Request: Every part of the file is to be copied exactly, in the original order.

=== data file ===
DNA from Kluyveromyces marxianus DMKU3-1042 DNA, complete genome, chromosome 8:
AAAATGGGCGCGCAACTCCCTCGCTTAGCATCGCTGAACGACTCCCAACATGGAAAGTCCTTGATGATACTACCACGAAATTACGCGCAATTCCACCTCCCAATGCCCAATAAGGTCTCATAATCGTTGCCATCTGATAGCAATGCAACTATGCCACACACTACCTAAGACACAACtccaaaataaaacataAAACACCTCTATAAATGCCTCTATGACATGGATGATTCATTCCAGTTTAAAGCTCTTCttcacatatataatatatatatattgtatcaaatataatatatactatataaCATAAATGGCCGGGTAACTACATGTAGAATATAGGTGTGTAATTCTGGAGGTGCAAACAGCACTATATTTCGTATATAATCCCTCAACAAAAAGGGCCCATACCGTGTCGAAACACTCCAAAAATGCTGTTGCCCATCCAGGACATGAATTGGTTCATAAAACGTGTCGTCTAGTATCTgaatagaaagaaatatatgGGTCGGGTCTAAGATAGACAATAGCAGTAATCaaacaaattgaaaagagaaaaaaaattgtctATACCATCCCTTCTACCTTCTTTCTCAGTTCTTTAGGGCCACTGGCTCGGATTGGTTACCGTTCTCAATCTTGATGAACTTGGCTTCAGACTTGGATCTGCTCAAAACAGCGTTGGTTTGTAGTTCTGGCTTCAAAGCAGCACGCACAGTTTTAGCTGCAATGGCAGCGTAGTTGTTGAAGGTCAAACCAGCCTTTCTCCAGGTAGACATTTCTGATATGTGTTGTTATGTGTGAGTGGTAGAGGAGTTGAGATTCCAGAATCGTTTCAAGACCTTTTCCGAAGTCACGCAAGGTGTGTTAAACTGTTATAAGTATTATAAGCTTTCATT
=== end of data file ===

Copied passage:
DNA from Kluyveromyces marxianus DMKU3-1042 DNA, complete genome, chromosome 8:
AAAATGGGCGCGCAACTCCCTCGCTTAGCATCGCTGAACGACTCCCAACATGGAAAGTCCTTGATGATACTACCACGAAATTACGCGCAATTCCACCTCCCAATGCCCAATAAGGTCTCATAATCGTTGCCATCTGATAGCAATGCAACTATGCCACACACTACCTAAGACACAACtccaaaataaaacataAAACACCTCTATAAATGCCTCTATGACATGGATGATTCATTCCAGTTTAAAGCTCTTCttcacatatataatatatatatattgtatcaaatataatatatactatataaCATAAATGGCCGGGTAACTACATGTAGAATATAGGTGTGTAATTCTGGAGGTGCAAACAGCACTATATTTCGTATATAATCCCTCAACAAAAAGGGCCCATACCGTGTCGAAACACTCCAAAAATGCTGTTGCCCATCCAGGACATGAATTGGTTCATAAAACGTGTCGTCTAGTATCTgaatagaaagaaatatatgGGTCGGGTCTAAGATAGACAATAGCAGTAATCaaacaaattgaaaagagaaaaaaaattgtctATACCATCCCTTCTACCTTCTTTCTCAGTTCTTTAGGGCCACTGGCTCGGATTGGTTACCGTTCTCAATCTTGATGAACTTGGCTTCAGACTTGGATCTGCTCAAAACAGCGTTGGTTTGTAGTTCTGGCTTCAAAGCAGCACGCACAGTTTTAGCTGCAATGGCAGCGTAGTTGTTGAAGGTCAAACCAGCCTTTCTCCAGGTAGACATTTCTGATATGTGTTGTTATGTGTGAGTGGTAGAGGAGTTGAGATTCCAGAATCGTTTCAAGACCTTTTCCGAAGTCACGCAAGGTGTGTTAAACTGTTATAAGTATTATAAGCTTTCATT